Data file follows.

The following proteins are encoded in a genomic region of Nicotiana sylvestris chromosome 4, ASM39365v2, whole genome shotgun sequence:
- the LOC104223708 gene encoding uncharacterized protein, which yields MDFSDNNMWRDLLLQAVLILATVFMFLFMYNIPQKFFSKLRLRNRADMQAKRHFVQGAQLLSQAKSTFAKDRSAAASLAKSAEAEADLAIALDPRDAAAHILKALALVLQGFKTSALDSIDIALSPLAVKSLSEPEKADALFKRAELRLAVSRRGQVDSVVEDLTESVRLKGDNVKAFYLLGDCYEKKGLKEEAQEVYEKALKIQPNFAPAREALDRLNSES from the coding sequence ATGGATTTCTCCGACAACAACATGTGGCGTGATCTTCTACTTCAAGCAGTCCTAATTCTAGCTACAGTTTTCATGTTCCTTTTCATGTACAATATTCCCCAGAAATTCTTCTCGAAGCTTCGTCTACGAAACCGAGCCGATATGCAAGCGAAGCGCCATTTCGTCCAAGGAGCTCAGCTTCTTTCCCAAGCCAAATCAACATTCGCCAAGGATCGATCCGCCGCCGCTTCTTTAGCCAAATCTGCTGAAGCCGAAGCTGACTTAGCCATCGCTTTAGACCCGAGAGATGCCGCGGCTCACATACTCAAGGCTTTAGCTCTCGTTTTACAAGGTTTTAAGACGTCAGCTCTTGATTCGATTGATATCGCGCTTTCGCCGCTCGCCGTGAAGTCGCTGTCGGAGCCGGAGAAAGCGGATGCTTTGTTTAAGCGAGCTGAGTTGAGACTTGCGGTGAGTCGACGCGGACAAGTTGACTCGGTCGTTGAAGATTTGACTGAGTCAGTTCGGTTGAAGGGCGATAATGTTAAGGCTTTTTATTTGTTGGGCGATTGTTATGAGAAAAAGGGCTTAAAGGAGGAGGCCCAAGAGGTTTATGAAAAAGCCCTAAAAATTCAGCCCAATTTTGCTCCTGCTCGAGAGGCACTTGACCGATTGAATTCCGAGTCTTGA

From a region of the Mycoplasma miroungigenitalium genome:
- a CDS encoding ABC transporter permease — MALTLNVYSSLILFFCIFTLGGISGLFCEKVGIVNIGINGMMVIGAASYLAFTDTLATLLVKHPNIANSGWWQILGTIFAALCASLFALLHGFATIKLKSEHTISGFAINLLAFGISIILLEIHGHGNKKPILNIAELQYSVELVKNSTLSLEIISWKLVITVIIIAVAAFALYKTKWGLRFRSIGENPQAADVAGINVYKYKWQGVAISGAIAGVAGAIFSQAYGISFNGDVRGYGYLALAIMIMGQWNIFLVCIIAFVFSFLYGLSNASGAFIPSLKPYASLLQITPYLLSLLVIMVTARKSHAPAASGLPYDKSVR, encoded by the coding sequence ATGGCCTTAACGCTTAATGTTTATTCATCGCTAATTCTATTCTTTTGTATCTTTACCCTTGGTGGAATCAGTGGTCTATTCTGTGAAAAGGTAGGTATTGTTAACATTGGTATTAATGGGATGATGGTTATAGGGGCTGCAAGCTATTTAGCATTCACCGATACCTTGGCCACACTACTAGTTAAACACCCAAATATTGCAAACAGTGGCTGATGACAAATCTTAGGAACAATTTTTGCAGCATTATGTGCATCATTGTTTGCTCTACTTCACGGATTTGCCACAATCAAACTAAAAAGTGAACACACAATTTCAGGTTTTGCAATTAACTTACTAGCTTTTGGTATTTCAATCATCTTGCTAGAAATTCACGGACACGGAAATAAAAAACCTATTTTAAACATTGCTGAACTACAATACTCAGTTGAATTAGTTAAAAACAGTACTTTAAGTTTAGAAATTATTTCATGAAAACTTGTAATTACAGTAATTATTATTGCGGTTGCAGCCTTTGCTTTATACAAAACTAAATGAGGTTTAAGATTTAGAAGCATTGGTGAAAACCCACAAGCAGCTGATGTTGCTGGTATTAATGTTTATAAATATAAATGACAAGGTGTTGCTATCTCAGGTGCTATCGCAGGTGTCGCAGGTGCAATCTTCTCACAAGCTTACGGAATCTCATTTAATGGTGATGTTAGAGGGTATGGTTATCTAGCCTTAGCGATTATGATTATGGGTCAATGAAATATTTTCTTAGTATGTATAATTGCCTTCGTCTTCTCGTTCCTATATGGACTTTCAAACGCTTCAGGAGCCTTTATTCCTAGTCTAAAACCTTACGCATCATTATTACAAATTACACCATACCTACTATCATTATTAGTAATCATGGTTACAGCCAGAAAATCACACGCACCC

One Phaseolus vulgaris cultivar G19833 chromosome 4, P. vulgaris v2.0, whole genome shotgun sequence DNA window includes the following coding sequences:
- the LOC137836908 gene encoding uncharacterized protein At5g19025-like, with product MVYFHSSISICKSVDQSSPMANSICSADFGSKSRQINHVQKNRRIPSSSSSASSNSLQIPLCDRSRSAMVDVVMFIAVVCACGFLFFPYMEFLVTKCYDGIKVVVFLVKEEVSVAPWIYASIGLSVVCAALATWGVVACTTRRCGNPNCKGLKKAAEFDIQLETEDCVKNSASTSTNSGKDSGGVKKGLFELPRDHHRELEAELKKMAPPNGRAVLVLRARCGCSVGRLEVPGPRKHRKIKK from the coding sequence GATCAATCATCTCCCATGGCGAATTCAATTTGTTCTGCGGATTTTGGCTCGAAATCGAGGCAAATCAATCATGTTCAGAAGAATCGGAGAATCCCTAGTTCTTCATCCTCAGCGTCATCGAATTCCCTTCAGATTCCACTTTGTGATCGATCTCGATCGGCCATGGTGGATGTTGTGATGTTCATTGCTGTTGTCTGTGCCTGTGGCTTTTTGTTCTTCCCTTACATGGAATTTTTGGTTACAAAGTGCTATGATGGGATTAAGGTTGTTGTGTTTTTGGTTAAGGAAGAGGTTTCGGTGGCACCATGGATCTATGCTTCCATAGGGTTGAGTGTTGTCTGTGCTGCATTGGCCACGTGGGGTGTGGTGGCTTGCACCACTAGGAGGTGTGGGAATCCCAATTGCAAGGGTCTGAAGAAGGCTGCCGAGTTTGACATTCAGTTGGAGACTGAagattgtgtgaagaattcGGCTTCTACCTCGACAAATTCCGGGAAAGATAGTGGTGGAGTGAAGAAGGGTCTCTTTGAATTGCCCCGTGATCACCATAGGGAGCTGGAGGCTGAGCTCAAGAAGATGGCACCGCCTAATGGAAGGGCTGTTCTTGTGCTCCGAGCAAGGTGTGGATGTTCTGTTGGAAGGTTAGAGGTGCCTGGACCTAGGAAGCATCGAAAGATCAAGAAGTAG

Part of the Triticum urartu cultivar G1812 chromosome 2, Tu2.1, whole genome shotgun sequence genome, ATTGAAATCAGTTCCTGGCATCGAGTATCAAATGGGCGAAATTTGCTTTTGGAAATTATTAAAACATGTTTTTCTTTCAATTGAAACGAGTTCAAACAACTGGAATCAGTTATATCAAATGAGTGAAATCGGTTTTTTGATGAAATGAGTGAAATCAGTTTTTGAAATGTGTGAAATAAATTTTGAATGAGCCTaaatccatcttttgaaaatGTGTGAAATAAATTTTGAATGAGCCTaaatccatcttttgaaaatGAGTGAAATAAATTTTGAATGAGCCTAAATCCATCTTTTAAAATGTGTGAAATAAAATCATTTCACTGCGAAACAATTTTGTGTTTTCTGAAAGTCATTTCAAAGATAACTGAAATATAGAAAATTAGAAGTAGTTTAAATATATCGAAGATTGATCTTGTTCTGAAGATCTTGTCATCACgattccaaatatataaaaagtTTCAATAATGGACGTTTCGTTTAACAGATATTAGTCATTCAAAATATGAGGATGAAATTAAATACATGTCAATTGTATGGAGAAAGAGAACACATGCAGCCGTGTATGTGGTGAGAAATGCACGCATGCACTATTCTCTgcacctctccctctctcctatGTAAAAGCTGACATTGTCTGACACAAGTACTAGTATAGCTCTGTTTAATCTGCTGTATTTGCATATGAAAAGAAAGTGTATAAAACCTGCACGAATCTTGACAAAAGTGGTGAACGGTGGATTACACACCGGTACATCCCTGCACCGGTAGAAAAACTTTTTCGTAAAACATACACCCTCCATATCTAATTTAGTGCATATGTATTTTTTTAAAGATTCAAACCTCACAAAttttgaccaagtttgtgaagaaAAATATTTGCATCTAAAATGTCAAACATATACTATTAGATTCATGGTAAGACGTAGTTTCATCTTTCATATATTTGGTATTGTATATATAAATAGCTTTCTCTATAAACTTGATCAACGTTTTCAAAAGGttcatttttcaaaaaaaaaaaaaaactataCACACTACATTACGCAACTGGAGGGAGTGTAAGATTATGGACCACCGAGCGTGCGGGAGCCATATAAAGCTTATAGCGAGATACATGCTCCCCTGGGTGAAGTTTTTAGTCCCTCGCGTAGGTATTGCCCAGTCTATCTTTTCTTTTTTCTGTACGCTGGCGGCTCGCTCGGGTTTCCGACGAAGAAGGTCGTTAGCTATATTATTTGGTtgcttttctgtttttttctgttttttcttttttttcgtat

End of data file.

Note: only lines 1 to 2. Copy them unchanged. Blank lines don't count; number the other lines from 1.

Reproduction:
The following proteins are encoded in a genomic region of Nicotiana sylvestris chromosome 4, ASM39365v2, whole genome shotgun sequence:
- the LOC104223708 gene encoding uncharacterized protein, which yields MDFSDNNMWRDLLLQAVLILATVFMFLFMYNIPQKFFSKLRLRNRADMQAKRHFVQGAQLLSQAKSTFAKDRSAAASLAKSAEAEADLAIALDPRDAAAHILKALALVLQGFKTSALDSIDIALSPLAVKSLSEPEKADALFKRAELRLAVSRRGQVDSVVEDLTESVRLKGDNVKAFYLLGDCYEKKGLKEEAQEVYEKALKIQPNFAPAREALDRLNSES from the coding sequence ATGGATTTCTCCGACAACAACATGTGGCGTGATCTTCTACTTCAAGCAGTCCTAATTCTAGCTACAGTTTTCATGTTCCTTTTCATGTACAATATTCCCCAGAAATTCTTCTCGAAGCTTCGTCTACGAAACCGAGCCGATATGCAAGCGAAGCGCCATTTCGTCCAAGGAGCTCAGCTTCTTTCCCAAGCCAAATCAACATTCGCCAAGGATCGATCCGCCGCCGCTTCTTTAGCCAAATCTGCTGAAGCCGAAGCTGACTTAGCCATCGCTTTAGACCCGAGAGATGCCGCGGCTCACATACTCAAGGCTTTAGCTCTCGTTTTACAAGGTTTTAAGACGTCAGCTCTTGATTCGATTGATATCGCGCTTTCGCCGCTCGCCGTGAAGTCGCTGTCGGAGCCGGAGAAAGCGGATGCTTTGTTTAAGCGAGCTGAGTTGAGACTTGCGGTGAGTCGACGCGGACAAGTTGACTCGGTCGTTGAAGATTTGACTGAGTCAGTTCGGTTGAAGGGCGATAATGTTAAGGCTTTTTATTTGTTGGGCGATTGTTATGAGAAAAAGGGCTTAAAGGAGGAGGCCCAAGAGGTTTATGAAAAAGCCCTAAAAATTCAGCCCAATTTTGCTCCTGCTCGAGAGGCACTTGACCGATTGAATTCCGAGTCTTGA